As soon as you find out you are pregnant, first thing that comes to mind is what you should eat and what you shouldn’t. Caffeine needs some special restrictions if you are used to drinking lot of coffee, tea or soft drinks.
Although, back in late 1900′s the FDA published a warning that advised pregnant women to restrict or eliminate their intake of caffeine because of its effects causing birth defects. But currently, the advice on caffeine intake during pregnancy nutrition is moderation. That means less than 300mg. Recent studies show that caffeine intake of less than 300mg does not harm the baby.
How Does Caffeine Effect Pregnancy?
Caffeine stimulates your central nervous system, leaches calcium, reduces iron absorption, has a diuretic effect and crosses the placenta into your baby. This means it has the following results in your body:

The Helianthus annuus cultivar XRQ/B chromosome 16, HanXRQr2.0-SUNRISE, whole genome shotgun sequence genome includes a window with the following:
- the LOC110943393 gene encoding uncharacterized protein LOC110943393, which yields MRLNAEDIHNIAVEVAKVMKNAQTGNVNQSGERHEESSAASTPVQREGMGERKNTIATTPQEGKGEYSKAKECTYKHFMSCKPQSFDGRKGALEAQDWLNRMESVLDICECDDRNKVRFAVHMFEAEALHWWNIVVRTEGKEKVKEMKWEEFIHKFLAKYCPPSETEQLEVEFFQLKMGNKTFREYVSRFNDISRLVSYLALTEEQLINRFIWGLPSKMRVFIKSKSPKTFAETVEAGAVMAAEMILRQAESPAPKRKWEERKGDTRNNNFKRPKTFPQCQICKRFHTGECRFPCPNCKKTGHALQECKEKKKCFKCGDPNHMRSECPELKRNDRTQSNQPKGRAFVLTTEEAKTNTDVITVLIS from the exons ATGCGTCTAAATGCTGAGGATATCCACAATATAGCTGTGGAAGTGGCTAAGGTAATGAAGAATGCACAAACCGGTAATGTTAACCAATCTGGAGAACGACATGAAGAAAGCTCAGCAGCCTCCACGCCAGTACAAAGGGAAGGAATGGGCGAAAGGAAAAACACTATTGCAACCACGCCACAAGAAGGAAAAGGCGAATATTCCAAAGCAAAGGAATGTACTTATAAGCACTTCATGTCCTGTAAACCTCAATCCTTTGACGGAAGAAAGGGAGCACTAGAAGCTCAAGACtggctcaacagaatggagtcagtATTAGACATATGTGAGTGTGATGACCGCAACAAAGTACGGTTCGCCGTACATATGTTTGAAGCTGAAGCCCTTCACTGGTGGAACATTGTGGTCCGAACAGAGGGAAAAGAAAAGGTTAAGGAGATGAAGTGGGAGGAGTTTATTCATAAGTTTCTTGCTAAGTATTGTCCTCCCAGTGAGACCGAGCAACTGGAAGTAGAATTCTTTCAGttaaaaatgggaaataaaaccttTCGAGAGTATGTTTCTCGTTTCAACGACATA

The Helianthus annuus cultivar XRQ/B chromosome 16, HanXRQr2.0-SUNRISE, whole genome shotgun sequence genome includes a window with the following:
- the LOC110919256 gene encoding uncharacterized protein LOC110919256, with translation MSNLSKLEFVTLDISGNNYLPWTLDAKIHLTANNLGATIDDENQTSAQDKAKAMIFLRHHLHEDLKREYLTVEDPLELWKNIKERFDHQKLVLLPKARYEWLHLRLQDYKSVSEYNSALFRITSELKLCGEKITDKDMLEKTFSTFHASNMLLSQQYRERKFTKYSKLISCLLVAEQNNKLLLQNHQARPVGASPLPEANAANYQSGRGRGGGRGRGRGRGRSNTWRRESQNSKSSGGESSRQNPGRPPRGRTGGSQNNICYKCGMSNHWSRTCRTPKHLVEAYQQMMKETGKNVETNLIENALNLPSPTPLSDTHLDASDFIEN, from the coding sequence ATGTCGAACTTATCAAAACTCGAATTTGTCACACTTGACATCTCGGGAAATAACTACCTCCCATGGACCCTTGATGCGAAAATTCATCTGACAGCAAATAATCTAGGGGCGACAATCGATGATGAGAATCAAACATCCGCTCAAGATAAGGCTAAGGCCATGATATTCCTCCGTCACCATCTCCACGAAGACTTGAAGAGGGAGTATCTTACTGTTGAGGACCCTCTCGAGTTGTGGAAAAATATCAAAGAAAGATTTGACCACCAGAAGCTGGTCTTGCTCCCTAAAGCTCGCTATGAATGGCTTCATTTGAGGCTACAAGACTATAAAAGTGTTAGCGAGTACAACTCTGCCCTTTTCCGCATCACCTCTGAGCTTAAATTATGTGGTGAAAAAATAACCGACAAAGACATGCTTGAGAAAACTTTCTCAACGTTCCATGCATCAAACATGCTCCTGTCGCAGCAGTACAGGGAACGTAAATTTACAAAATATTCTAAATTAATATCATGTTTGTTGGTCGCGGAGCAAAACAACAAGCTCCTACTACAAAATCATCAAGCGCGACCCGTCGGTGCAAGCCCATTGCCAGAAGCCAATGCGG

- Raises your heart rate
- Decreases the amount of calcium in your body
- Dehydrates you
- Increases your blood pressure
- And the same things occur for your baby (except baby will steal from your bones to get needed calcium)
- It can also interfere with a normal fetal growth
- Can be associated with lower birth weight and weaken adrenal glands, that can affect your blood sugar regulation and stress coping abilities.
So, how much caffeine is ok during pregnancy?
It is best to avoid or at least reduce your caffeine intake to no more than 300mg per day. Some experts say no more than 150mg per day. You may be able to handle the caffeine, but baby’s liver is immature and not able to get rid of it like you. Imagine if that 1 cup of morning coffee lasted you 40-130 hours as it does for your baby.
Some common caffeine sources
- Coffee (100-200 mg per 8 ounce)
- Tea (black 60mg, green 40mg)
- Soda (40-75mg per can)
- Dark Chocolate (5-35mg per 1 ounce)
- Milk Chocolate (1-15mg per 1 ounce)
- Headache medicine (65-130mg)
If you are a caffeine user, I recommend reducing to less than 300mg per day (some studies show increase miscarriages with more than 300mg). Then gradually reducing to as close to zero as possible, which will not only benefit your baby, but also your ability to handle stress.